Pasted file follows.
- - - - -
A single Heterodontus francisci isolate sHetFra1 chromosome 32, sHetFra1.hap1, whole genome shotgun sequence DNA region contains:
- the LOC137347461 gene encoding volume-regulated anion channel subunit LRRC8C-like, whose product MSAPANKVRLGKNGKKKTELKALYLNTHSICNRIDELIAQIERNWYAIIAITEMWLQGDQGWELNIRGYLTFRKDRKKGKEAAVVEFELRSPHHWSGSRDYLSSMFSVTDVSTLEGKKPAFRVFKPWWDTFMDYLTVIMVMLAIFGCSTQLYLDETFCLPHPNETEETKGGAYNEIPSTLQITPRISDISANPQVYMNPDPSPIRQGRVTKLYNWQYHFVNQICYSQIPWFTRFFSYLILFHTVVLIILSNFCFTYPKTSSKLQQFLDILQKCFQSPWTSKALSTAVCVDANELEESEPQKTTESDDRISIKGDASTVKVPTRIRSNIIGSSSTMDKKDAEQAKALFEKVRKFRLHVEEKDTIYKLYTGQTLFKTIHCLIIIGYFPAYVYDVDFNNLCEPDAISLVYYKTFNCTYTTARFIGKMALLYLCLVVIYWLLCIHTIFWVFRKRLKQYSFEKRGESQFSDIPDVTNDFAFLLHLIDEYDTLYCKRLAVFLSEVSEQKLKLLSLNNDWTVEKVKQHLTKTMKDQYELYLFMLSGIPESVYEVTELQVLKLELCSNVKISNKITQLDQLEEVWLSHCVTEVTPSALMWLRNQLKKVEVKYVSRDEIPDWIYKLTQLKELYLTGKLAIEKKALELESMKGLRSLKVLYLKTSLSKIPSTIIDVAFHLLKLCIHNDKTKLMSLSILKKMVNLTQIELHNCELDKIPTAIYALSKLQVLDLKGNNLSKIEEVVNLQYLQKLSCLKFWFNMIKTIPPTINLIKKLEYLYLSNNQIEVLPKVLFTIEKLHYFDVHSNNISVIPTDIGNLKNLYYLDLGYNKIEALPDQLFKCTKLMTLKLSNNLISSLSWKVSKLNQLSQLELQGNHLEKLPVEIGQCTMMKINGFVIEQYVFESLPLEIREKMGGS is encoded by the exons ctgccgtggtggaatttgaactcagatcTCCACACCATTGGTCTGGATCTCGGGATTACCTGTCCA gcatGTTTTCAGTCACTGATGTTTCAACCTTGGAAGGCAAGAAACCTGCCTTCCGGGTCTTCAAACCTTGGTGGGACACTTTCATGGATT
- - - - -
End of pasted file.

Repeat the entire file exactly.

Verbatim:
A single Heterodontus francisci isolate sHetFra1 chromosome 32, sHetFra1.hap1, whole genome shotgun sequence DNA region contains:
- the LOC137347461 gene encoding volume-regulated anion channel subunit LRRC8C-like, whose product MSAPANKVRLGKNGKKKTELKALYLNTHSICNRIDELIAQIERNWYAIIAITEMWLQGDQGWELNIRGYLTFRKDRKKGKEAAVVEFELRSPHHWSGSRDYLSSMFSVTDVSTLEGKKPAFRVFKPWWDTFMDYLTVIMVMLAIFGCSTQLYLDETFCLPHPNETEETKGGAYNEIPSTLQITPRISDISANPQVYMNPDPSPIRQGRVTKLYNWQYHFVNQICYSQIPWFTRFFSYLILFHTVVLIILSNFCFTYPKTSSKLQQFLDILQKCFQSPWTSKALSTAVCVDANELEESEPQKTTESDDRISIKGDASTVKVPTRIRSNIIGSSSTMDKKDAEQAKALFEKVRKFRLHVEEKDTIYKLYTGQTLFKTIHCLIIIGYFPAYVYDVDFNNLCEPDAISLVYYKTFNCTYTTARFIGKMALLYLCLVVIYWLLCIHTIFWVFRKRLKQYSFEKRGESQFSDIPDVTNDFAFLLHLIDEYDTLYCKRLAVFLSEVSEQKLKLLSLNNDWTVEKVKQHLTKTMKDQYELYLFMLSGIPESVYEVTELQVLKLELCSNVKISNKITQLDQLEEVWLSHCVTEVTPSALMWLRNQLKKVEVKYVSRDEIPDWIYKLTQLKELYLTGKLAIEKKALELESMKGLRSLKVLYLKTSLSKIPSTIIDVAFHLLKLCIHNDKTKLMSLSILKKMVNLTQIELHNCELDKIPTAIYALSKLQVLDLKGNNLSKIEEVVNLQYLQKLSCLKFWFNMIKTIPPTINLIKKLEYLYLSNNQIEVLPKVLFTIEKLHYFDVHSNNISVIPTDIGNLKNLYYLDLGYNKIEALPDQLFKCTKLMTLKLSNNLISSLSWKVSKLNQLSQLELQGNHLEKLPVEIGQCTMMKINGFVIEQYVFESLPLEIREKMGGS is encoded by the exons ctgccgtggtggaatttgaactcagatcTCCACACCATTGGTCTGGATCTCGGGATTACCTGTCCA gcatGTTTTCAGTCACTGATGTTTCAACCTTGGAAGGCAAGAAACCTGCCTTCCGGGTCTTCAAACCTTGGTGGGACACTTTCATGGATT